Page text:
Soccer teams play by the numbers too. U.S. Youth Soccer Association is one of many organizations encouraging small-sided games to foster more touches on the ball and more individual coaching with fewer competing team members. At U6, teams are 3 v. 3 and U8 are 4 v. 4, both with no goal keepers. U10 teams play 6 v. 6 and are the first age level to have keepers. U12 teams are 8 v. 8 and U13 moves to a full side of 11 players. Field sizes match the smaller team sizes, letting players learn how to use the sidelines and develop the idea of team tactics and formations. Of course smaller team size means more teams, which means more coaches. Currently there are over 66,000 youth soccer coaches in the United States, and more than 60% of them are volunteers.
American soccer fans have increased exponentially in the last decade. Just considering the MLS you can see tremendous growth in season ticket sales. Kansas City had 467 season ticket holders in 2007 and this year has 9,000. FC Dallas sold three times as many pre-season tickets this year as last. The two expansion teams, Portland and Vancouver, have sold 11,000 and 16,000 season tickets respectively. Fox Soccer Channel began as Fox Sports Channel in 1997 but switched its name in 2005 and went exclusively to soccer only programming in 2006. It added a new station, Fox Soccer Plus in 2010 when it also went HD. In addition ESPN has increased its dedication to soccer including showing all of the Women's World Cup games this year. At the Men's World Cup last year in South Africa, the U.S. bought more tickets (130,000) than any other country besides the host nation. All American games are sold out for the Women's World Cup.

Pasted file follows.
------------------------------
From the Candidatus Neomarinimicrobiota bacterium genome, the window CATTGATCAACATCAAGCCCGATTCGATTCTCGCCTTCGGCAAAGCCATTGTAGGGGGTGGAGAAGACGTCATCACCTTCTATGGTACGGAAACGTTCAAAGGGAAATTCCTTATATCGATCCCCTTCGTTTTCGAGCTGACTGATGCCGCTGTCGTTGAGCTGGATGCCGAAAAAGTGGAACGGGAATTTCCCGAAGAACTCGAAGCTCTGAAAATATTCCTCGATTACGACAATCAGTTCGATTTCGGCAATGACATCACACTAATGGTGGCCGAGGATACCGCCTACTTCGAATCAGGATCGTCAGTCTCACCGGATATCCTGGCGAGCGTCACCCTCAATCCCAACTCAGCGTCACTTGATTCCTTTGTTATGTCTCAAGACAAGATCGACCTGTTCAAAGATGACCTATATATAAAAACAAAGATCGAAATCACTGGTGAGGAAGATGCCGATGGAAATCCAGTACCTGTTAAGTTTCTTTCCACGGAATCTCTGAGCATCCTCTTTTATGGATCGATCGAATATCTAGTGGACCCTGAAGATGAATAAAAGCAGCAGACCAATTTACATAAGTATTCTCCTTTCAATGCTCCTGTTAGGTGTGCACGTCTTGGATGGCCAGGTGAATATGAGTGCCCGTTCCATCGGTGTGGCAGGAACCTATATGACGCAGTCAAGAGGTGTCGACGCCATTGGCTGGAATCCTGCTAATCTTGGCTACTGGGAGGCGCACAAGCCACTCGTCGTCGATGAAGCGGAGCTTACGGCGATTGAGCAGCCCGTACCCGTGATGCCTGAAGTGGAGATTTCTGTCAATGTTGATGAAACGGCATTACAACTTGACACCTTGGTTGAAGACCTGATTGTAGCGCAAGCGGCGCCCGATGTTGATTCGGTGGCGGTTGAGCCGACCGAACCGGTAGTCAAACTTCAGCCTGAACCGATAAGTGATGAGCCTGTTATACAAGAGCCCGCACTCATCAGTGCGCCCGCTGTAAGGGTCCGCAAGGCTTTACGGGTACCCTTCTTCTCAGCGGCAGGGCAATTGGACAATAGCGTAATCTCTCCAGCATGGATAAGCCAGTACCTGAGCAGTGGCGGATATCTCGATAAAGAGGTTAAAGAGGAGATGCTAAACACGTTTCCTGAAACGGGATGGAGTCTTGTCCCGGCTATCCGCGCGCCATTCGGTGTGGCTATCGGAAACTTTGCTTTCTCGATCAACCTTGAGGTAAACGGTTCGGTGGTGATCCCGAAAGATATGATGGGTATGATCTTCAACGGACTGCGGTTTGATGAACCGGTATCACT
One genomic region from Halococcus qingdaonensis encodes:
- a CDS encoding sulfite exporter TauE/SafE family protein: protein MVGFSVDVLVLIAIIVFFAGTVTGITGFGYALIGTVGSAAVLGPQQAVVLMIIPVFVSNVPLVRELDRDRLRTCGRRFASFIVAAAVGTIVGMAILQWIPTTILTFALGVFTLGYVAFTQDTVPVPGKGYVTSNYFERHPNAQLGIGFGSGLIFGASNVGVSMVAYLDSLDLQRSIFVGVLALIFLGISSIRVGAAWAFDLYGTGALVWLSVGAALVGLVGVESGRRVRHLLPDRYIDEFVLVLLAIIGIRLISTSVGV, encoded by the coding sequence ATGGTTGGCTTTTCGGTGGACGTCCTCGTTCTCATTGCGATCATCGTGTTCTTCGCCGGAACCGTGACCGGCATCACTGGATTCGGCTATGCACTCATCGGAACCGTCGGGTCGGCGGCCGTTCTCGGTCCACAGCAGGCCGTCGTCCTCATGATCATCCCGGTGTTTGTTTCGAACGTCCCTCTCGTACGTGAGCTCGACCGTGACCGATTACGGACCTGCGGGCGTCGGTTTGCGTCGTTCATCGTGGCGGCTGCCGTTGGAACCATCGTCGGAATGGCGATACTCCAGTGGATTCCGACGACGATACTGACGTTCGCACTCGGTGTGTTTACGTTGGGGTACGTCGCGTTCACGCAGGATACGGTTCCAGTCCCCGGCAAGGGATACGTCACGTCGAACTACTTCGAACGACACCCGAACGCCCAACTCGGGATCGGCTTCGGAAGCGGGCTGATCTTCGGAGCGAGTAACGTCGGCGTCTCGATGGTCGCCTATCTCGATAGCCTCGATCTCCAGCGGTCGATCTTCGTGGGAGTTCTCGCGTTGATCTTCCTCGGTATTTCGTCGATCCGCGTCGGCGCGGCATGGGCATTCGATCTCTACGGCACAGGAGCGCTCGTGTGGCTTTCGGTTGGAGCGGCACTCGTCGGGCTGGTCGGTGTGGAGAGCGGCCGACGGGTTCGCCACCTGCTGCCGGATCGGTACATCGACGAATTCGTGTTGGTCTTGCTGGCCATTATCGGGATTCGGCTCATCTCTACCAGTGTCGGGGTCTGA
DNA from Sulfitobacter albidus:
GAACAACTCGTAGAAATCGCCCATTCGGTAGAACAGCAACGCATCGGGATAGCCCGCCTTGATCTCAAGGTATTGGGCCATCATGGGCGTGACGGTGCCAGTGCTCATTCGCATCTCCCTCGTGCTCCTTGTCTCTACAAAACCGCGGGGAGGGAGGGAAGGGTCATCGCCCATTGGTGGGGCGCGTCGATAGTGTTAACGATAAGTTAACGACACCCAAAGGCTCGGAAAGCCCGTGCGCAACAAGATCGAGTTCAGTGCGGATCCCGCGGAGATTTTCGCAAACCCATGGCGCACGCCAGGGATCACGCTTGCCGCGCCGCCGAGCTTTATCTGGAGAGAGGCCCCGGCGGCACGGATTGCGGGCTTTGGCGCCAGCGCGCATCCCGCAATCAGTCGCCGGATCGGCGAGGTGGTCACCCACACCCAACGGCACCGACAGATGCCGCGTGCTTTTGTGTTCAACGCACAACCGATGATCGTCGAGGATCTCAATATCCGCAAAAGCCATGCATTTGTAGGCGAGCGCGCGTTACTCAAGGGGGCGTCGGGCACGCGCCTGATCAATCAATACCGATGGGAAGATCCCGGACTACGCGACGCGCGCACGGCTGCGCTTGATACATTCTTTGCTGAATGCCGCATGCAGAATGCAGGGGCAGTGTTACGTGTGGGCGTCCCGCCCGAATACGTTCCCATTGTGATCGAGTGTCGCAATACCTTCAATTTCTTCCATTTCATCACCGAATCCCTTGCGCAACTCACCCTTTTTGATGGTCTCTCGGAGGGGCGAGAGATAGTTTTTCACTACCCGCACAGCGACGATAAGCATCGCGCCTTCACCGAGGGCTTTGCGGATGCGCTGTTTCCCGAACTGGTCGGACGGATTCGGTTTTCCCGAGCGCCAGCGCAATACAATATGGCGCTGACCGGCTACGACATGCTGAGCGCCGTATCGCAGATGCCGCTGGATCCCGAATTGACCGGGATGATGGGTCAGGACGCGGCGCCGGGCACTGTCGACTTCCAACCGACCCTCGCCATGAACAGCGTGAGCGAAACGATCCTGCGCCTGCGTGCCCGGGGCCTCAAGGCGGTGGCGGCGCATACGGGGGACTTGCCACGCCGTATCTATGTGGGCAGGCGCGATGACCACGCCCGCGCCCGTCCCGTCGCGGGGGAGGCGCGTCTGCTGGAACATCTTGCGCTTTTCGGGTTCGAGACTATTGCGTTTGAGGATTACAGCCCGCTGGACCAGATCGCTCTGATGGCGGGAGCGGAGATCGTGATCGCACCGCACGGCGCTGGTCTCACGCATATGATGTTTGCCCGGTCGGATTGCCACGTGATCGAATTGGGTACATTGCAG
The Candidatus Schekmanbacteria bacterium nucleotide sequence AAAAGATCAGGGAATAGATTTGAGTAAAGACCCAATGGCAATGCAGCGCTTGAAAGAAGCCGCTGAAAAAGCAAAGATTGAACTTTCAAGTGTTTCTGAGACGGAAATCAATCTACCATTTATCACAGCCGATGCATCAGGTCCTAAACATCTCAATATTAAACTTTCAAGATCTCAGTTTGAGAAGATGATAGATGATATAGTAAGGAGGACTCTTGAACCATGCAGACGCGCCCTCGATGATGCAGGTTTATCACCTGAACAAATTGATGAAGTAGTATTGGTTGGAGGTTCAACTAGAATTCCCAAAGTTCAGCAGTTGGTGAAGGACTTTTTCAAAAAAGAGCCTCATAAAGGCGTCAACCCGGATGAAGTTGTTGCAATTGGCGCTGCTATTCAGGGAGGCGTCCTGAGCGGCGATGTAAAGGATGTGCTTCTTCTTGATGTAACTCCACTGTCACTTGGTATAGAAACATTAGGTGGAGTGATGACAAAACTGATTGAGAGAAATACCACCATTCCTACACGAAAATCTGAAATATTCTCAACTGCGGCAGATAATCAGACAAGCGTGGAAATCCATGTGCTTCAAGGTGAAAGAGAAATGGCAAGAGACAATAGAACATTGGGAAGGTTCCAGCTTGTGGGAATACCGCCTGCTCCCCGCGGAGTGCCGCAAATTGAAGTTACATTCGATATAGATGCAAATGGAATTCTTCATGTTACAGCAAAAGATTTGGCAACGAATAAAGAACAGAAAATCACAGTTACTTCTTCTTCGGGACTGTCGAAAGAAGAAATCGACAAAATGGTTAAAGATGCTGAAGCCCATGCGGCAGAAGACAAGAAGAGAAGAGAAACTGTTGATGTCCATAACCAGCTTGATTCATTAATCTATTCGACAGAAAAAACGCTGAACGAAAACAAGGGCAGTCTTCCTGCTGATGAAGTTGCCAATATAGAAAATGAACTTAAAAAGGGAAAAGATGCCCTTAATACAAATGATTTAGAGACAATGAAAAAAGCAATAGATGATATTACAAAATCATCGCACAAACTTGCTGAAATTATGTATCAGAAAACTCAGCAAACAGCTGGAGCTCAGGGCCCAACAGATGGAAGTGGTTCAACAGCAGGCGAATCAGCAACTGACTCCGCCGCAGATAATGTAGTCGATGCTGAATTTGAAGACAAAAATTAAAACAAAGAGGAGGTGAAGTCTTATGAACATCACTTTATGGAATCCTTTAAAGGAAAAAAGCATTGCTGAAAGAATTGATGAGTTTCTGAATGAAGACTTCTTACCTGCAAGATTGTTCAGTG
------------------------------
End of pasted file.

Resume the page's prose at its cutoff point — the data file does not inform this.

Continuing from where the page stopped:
Financial publications peg average family spending on youth sports per child at around $2,000. The number can climb quickly if a child plays on an elite travel team, participates in additional leagues, and/or opts for private coaching. That number also doesn't include what the family spends to attend tournaments together which can be up to $400 for a weekend for a family of four with hotel, gas, and meals. Of course if you have to fly to a tournament then you need to double or triple that amount. Soccer should be a pretty cheap sport; after all you just need a ball and some shin guards (gloves if you're a keeper) and a wide open space to play. But somehow we have found ways to take a game that can be played nearly for free and turn it into an activity costing thousands of dollars a year. Required club gear can really drain the bank account with warm-ups running around $100 and full uniform kits running upwards of $180, and add in bags at $70. If you change clubs then that wardrobe cost comes anew, and even if you stick with a club, uniforms become obsolete every three years, so clubs have to select new gear. Throw in cleats, favorite player jerseys, and paraphernalia such as blankets, scarves, head bands, kit bags, posters, and balls that leaves you with several hundred dollars due at the register.
Numbers can tell an interesting story of how a sport operates, how it grows, and how it impacts our lives, but what really matters is that you and your children enjoy the sport. Here's a number that does translate into fun: three. That's the number of games my sons will be playing this weekend that I get to watch.